Rebecca Aird, Director, Community Engagement, Ottawa Community Foundation. Yes, the study is dated (2013) and relates to a particular municipality with lower than average suburban density. But the data shows that public sector (taxpayer) funded costs are almost 2.5 times higher to support a suburban vs. a rural household. That’s such a significant difference that mitigating factors like higher suburban density and more efficient public transit are not going to bridge it. We need to believe in, expect, and build high-density, amenity-rich, nature-graced and affordable cities. Many parts of many cities already demonstrate these qualities. If it exists, it’s possible!

Seven argumentative comments on LinkedIn

Alexander Clarke, Business Consultant, Naples, Florida. Is urban sprawl an opposite of urban renewal? This is such a fun thought! Building up either means higher building in currently suburban neighborhoods, or it means large land-use plans in undeveloped areas. Each decision has its own costs. Each project should have its own analysis.

Benjamin Loveday, Director at Oviiso Pty Ltd, Adelaide. Everything you say is correct, but we are simply not connecting with the customer. And when we do, there it is again: the binary choice between a big conventionalist house and an out-of-date townhouse with three floors that are difficult for older people and children to navigate, and there’s no backyard and fresh air. Arguing the graphic is “symbolic” is a diversion, because the customer does not have a futurist informed vision of what they need. No one has offered it. There the binary choice is … in your graphic, at the top in the primary position in your graphic. The customer then asks “can I afford the $3462”, and the bank says yes, and the [real estate] agent says “way to go” rubbing their hands with glee; the approval authorities rubber stamp it because that’s what they do, and professionals like us say nothing, because we are not in the room. We need to get into the room and offer them an alternative that meets their needs. Australia needs 1 million affordable houses that are aligned with Australian needs and desires, that are economically, environmentally, socially, and dare I say it, culturally sustainable.

Graham Marshall, Expert Advisor, High Street Task Force. You need appropriate spaces before you can live (behave) sustainably — place comes first. But just creating space and moving people in doesn’t work: they bring their old behaviors with them and reshape the place around those. People have to be involved in the future of their places so that both grow together — and the mechanism is about people being future-focused. To do any of this, as you say, the facilitators of change need to understand human psychology, especially evolutionary psychology. We need to take a PIE approach — Psychologically Informed Environments.

Joseph Herbert, Consulting Analyst at Sailfast Development, Toms River, New Jersey. Unfortunately, Ludo Campbell-Reid completely ignored the cost of public safety and public services. Additionally, the costs stated are completely skewed. For example, a one bedroom apartment in NYC or Philadelphia costs >$1700 a month, $800 more than my mortgage. NYC costs a worker 64 percent of his income in taxes alone. In my town that is down to 44 percent of income.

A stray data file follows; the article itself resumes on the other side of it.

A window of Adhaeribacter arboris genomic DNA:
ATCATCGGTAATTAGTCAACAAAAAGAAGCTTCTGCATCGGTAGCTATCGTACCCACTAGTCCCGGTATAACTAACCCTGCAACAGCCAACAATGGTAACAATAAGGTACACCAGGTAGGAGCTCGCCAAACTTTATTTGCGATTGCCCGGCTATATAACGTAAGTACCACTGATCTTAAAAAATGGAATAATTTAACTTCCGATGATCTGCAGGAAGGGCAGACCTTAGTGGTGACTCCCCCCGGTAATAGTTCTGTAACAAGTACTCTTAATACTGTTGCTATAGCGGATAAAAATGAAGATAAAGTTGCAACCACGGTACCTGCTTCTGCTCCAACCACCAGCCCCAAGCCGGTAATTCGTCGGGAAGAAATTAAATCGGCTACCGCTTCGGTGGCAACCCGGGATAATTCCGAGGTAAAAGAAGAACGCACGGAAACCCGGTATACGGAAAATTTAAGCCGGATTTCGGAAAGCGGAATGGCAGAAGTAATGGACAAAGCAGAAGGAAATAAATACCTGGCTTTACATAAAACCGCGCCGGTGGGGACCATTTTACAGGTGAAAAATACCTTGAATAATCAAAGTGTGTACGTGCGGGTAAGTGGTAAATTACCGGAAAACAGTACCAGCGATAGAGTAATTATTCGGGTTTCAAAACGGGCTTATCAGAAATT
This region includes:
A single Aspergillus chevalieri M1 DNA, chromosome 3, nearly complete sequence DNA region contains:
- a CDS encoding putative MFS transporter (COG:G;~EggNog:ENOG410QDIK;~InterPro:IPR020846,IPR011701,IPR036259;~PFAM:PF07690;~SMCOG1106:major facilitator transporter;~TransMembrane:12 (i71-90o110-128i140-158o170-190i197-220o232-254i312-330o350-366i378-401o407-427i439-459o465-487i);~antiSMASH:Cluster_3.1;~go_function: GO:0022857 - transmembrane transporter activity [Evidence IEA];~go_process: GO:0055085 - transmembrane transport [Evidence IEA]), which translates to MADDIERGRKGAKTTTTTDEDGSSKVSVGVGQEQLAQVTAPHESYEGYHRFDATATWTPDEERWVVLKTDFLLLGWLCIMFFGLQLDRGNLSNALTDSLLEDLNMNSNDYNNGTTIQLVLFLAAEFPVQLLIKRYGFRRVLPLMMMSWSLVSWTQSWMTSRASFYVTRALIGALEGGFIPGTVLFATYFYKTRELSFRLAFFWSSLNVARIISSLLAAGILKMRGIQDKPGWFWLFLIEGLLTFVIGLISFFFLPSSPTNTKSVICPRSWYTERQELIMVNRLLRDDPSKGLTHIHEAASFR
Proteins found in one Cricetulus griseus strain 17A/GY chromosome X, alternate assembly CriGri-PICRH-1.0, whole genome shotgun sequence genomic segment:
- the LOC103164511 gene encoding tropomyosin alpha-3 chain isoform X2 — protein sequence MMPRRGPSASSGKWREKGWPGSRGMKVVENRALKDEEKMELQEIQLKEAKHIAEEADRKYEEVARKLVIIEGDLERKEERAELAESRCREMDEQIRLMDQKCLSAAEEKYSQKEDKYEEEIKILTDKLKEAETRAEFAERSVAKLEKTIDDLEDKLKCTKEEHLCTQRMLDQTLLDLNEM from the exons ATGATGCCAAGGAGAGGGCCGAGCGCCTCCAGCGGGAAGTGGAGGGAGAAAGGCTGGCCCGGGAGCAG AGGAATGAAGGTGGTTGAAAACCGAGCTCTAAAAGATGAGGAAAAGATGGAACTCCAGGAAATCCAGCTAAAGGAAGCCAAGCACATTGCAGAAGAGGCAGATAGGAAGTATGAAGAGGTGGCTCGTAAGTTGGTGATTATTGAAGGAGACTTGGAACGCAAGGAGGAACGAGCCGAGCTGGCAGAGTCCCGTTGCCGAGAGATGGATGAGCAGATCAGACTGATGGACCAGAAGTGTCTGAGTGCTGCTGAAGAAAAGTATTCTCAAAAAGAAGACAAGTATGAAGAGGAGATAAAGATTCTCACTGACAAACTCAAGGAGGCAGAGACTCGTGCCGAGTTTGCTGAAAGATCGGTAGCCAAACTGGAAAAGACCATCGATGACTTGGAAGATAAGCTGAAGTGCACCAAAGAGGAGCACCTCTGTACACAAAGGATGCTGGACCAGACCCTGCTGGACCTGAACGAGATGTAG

David T. Your point is a good one. It would certainly be great to have more research into the relative environmental, social, and financial “costs” of suburban sprawl versus urban intensification. Unfortunately, however, this graphic is misleading and not especially helpful. The graphic comes from research undertaken by Halifax Regional Municipality in Nova Scotia, Canada — not the US — in 2015. The “suburban” example refers to a low-density suburb at 16 people per acre — hardly a typical modern suburb. Typically we are seeing densities of 24 people per acre in our new suburban neighborhoods, more like the low-density urban neighborhoods in the Halifax study. You’re right, as urbanists we need reliable data. Misleading graphics are not helpful.

J.D. Eagles, Owner, Just Bee Farms, Colton, Oregon. I have always thought that in order to plan, the agreement must be formation of a community, be it city or suburban area. Covid isolation, and lack of public health, ‘bubbles’ to sustain education, and [un]employment are byproducts of a lack of community. If anything, we must learn from these experiences and prepare for more of these same occurrences unless or until we are able to control our toxic emissions and annihilation of our forests. Your statement, “our view of planning must not be black and white, but must include gray areas,” needs to be taken one step further. Our plans must include green spaces, parks, and streets into pedestrian shopping parks, as well as LEED construction and remodeling of living space, and clean low cost public transportation.

Dennis Schijffout, IMOSS bureau, Utrecht, Netherlands. Over the last 150 years, our design of cities was about cars, streets, sidewalks, and parking lots. Change our concept of mobility and we change our city. Use practical and useful biodiversity and sustainability measures in design and we’re on our way! The binary choice between urban and sub-urban is not necessary.